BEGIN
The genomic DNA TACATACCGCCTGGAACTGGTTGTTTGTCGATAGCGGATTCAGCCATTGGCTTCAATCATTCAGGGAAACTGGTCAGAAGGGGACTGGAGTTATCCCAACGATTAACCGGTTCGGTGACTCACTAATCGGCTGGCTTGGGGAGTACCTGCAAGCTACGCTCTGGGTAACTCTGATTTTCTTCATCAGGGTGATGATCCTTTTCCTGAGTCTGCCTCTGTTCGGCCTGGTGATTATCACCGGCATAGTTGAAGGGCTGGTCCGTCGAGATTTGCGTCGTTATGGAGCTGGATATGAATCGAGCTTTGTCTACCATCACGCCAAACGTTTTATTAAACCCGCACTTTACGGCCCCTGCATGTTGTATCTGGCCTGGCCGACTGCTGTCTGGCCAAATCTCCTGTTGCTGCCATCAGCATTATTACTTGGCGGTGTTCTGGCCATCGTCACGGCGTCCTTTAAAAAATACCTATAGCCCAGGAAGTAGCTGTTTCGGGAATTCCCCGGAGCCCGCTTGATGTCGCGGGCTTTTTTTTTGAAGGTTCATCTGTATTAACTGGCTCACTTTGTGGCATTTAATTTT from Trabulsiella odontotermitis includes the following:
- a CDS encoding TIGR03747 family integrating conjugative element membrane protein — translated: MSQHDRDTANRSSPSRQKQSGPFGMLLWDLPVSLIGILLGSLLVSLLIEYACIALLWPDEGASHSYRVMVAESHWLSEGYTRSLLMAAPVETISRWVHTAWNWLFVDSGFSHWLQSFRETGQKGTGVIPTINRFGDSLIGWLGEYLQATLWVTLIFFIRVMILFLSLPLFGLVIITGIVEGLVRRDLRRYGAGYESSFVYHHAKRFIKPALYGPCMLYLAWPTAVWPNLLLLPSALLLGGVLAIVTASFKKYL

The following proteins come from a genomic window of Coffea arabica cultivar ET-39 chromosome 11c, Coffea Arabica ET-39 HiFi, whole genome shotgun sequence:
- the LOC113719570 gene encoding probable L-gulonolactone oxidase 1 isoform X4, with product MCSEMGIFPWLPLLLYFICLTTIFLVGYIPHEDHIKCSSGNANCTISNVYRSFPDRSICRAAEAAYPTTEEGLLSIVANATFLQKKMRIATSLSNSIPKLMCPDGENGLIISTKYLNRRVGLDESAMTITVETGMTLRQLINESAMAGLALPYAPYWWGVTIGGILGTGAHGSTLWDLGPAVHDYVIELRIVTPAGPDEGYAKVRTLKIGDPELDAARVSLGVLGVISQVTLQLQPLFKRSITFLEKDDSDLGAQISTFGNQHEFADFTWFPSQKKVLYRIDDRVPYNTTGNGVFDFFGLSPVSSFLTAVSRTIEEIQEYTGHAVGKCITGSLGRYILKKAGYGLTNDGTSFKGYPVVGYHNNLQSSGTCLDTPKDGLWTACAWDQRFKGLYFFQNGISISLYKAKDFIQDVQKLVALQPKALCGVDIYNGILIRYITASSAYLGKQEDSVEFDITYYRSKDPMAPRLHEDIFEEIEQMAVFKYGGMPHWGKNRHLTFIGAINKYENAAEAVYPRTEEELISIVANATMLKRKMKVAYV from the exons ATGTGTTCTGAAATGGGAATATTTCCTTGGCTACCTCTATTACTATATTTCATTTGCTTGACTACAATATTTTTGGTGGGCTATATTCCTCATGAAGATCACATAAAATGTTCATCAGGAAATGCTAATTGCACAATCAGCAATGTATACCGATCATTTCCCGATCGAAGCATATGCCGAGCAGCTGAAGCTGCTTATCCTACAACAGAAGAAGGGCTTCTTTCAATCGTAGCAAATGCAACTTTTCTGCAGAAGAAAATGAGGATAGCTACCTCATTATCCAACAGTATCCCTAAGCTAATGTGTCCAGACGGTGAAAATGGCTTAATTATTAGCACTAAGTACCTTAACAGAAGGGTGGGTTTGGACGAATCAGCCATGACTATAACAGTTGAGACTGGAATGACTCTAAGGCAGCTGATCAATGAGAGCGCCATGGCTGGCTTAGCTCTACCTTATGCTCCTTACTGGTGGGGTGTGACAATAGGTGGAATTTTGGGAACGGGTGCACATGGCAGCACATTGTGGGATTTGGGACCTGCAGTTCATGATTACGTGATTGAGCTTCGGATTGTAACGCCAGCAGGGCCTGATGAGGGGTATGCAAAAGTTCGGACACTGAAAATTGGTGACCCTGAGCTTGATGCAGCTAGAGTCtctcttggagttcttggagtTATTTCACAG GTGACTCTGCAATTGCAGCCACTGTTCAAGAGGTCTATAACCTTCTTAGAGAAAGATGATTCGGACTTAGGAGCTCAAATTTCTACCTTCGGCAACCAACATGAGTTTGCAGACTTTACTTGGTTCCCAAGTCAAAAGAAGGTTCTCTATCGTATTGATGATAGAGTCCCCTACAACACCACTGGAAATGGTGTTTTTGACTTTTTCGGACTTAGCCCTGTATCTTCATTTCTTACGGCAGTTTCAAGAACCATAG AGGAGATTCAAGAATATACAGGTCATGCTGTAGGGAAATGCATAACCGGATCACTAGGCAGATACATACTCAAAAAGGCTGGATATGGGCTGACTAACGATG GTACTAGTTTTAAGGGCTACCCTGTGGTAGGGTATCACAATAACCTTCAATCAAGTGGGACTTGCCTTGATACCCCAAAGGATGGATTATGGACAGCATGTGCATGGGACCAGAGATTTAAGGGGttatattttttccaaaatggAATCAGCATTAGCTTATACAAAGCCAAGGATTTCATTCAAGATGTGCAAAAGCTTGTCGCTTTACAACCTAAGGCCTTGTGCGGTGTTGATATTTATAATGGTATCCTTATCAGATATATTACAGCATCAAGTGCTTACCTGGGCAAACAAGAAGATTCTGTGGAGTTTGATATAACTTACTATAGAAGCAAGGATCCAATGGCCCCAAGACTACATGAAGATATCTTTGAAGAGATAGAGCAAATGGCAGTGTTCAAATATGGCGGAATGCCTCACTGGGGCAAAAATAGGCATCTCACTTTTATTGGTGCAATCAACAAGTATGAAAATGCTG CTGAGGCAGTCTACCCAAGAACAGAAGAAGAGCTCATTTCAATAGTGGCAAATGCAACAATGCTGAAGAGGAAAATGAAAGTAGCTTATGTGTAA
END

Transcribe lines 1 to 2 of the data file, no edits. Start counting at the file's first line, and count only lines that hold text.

The genomic DNA TACATACCGCCTGGAACTGGTTGTTTGTCGATAGCGGATTCAGCCATTGGCTTCAATCATTCAGGGAAACTGGTCAGAAGGGGACTGGAGTTATCCCAACGATTAACCGGTTCGGTGACTCACTAATCGGCTGGCTTGGGGAGTACCTGCAAGCTACGCTCTGGGTAACTCTGATTTTCTTCATCAGGGTGATGATCCTTTTCCTGAGTCTGCCTCTGTTCGGCCTGGTGATTATCACCGGCATAGTTGAAGGGCTGGTCCGTCGAGATTTGCGTCGTTATGGAGCTGGATATGAATCGAGCTTTGTCTACCATCACGCCAAACGTTTTATTAAACCCGCACTTTACGGCCCCTGCATGTTGTATCTGGCCTGGCCGACTGCTGTCTGGCCAAATCTCCTGTTGCTGCCATCAGCATTATTACTTGGCGGTGTTCTGGCCATCGTCACGGCGTCCTTTAAAAAATACCTATAGCCCAGGAAGTAGCTGTTTCGGGAATTCCCCGGAGCCCGCTTGATGTCGCGGGCTTTTTTTTTGAAGGTTCATCTGTATTAACTGGCTCACTTTGTGGCATTTAATTTT from Trabulsiella odontotermitis includes the following:
- a CDS encoding TIGR03747 family integrating conjugative element membrane protein — translated: MSQHDRDTANRSSPSRQKQSGPFGMLLWDLPVSLIGILLGSLLVSLLIEYACIALLWPDEGASHSYRVMVAESHWLSEGYTRSLLMAAPVETISRWVHTAWNWLFVDSGFSHWLQSFRETGQKGTGVIPTINRFGDSLIGWLGEYLQATLWVTLIFFIRVMILFLSLPLFGLVIITGIVEGLVRRDLRRYGAGYESSFVYHHAKRFIKPALYGPCMLYLAWPTAVWPNLLLLPSALLLGGVLAIVTASFKKYL